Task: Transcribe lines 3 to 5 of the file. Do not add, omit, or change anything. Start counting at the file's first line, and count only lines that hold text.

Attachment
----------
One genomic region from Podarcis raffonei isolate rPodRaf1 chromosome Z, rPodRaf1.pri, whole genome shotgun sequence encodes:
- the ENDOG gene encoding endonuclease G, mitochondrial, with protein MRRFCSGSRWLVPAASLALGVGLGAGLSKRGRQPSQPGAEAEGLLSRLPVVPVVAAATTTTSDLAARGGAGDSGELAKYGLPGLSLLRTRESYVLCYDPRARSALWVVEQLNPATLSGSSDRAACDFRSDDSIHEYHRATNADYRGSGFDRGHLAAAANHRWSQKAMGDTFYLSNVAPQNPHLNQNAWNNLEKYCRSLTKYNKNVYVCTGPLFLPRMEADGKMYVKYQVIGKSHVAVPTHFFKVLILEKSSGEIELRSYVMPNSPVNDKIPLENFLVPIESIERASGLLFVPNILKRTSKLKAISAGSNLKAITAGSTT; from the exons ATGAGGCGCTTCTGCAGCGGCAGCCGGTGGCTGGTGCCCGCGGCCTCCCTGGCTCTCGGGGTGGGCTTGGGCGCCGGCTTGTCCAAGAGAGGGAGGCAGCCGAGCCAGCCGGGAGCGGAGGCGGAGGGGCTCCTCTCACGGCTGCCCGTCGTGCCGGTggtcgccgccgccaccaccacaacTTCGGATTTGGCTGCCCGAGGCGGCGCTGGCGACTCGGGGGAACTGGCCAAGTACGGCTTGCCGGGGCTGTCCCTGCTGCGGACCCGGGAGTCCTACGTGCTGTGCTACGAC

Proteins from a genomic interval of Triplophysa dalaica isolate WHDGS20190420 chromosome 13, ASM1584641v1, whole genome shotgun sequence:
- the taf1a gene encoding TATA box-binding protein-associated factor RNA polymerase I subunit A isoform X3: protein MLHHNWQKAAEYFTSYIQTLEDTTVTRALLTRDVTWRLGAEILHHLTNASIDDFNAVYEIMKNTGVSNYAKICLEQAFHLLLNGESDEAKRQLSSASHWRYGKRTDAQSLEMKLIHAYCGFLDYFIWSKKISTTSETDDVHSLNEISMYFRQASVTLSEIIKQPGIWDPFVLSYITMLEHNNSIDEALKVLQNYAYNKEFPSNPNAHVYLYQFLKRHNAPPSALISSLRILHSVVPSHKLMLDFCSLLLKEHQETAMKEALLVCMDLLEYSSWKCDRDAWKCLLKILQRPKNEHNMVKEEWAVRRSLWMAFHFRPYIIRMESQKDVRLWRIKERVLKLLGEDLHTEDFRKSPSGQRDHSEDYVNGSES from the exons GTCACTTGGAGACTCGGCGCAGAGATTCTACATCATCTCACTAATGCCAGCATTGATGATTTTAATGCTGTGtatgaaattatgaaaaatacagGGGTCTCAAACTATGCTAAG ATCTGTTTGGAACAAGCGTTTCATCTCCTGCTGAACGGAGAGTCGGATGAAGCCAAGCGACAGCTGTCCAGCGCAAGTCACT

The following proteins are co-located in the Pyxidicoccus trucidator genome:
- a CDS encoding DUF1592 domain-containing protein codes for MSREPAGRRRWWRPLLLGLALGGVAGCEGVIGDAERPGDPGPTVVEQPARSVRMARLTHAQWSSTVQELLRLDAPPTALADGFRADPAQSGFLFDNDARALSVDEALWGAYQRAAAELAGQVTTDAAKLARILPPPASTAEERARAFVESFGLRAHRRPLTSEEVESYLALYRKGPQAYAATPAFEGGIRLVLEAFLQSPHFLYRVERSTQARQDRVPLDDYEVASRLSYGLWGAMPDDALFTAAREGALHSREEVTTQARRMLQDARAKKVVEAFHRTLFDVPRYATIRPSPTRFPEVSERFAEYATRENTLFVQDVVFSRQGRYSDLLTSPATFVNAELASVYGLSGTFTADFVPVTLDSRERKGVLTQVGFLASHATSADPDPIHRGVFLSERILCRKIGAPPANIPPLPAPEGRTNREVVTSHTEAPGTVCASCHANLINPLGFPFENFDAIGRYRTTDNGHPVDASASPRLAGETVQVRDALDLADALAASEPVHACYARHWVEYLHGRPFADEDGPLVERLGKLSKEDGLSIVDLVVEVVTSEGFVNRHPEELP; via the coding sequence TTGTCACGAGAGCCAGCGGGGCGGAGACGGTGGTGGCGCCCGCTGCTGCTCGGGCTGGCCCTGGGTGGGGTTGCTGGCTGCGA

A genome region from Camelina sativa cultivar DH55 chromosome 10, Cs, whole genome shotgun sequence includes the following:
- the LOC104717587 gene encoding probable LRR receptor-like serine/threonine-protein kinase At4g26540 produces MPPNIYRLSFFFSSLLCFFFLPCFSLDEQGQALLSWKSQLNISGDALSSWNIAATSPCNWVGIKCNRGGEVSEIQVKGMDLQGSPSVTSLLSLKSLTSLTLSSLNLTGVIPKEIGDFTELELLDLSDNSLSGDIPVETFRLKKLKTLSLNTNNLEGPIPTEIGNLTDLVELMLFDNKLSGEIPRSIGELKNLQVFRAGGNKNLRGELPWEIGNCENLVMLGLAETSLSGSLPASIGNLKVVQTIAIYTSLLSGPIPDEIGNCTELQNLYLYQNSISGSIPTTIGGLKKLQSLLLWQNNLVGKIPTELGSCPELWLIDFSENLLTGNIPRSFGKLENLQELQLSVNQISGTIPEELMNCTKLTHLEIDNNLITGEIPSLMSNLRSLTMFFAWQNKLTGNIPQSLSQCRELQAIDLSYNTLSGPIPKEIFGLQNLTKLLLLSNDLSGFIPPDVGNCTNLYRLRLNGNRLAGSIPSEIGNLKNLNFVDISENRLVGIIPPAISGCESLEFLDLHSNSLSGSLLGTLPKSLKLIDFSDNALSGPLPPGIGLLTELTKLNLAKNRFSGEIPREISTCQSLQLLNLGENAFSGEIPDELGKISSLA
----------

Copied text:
Proteins from a genomic interval of Triplophysa dalaica isolate WHDGS20190420 chromosome 13, ASM1584641v1, whole genome shotgun sequence:
- the taf1a gene encoding TATA box-binding protein-associated factor RNA polymerase I subunit A isoform X3: protein MLHHNWQKAAEYFTSYIQTLEDTTVTRALLTRDVTWRLGAEILHHLTNASIDDFNAVYEIMKNTGVSNYAKICLEQAFHLLLNGESDEAKRQLSSASHWRYGKRTDAQSLEMKLIHAYCGFLDYFIWSKKISTTSETDDVHSLNEISMYFRQASVTLSEIIKQPGIWDPFVLSYITMLEHNNSIDEALKVLQNYAYNKEFPSNPNAHVYLYQFLKRHNAPPSALISSLRILHSVVPSHKLMLDFCSLLLKEHQETAMKEALLVCMDLLEYSSWKCDRDAWKCLLKILQRPKNEHNMVKEEWAVRRSLWMAFHFRPYIIRMESQKDVRLWRIKERVLKLLGEDLHTEDFRKSPSGQRDHSEDYVNGSES from the exons GTCACTTGGAGACTCGGCGCAGAGATTCTACATCATCTCACTAATGCCAGCATTGATGATTTTAATGCTGTGtatgaaattatgaaaaatacagGGGTCTCAAACTATGCTAAG ATCTGTTTGGAACAAGCGTTTCATCTCCTGCTGAACGGAGAGTCGGATGAAGCCAAGCGACAGCTGTCCAGCGCAAGTCACT

The following proteins are co-located in the Pyxidicoccus trucidator genome: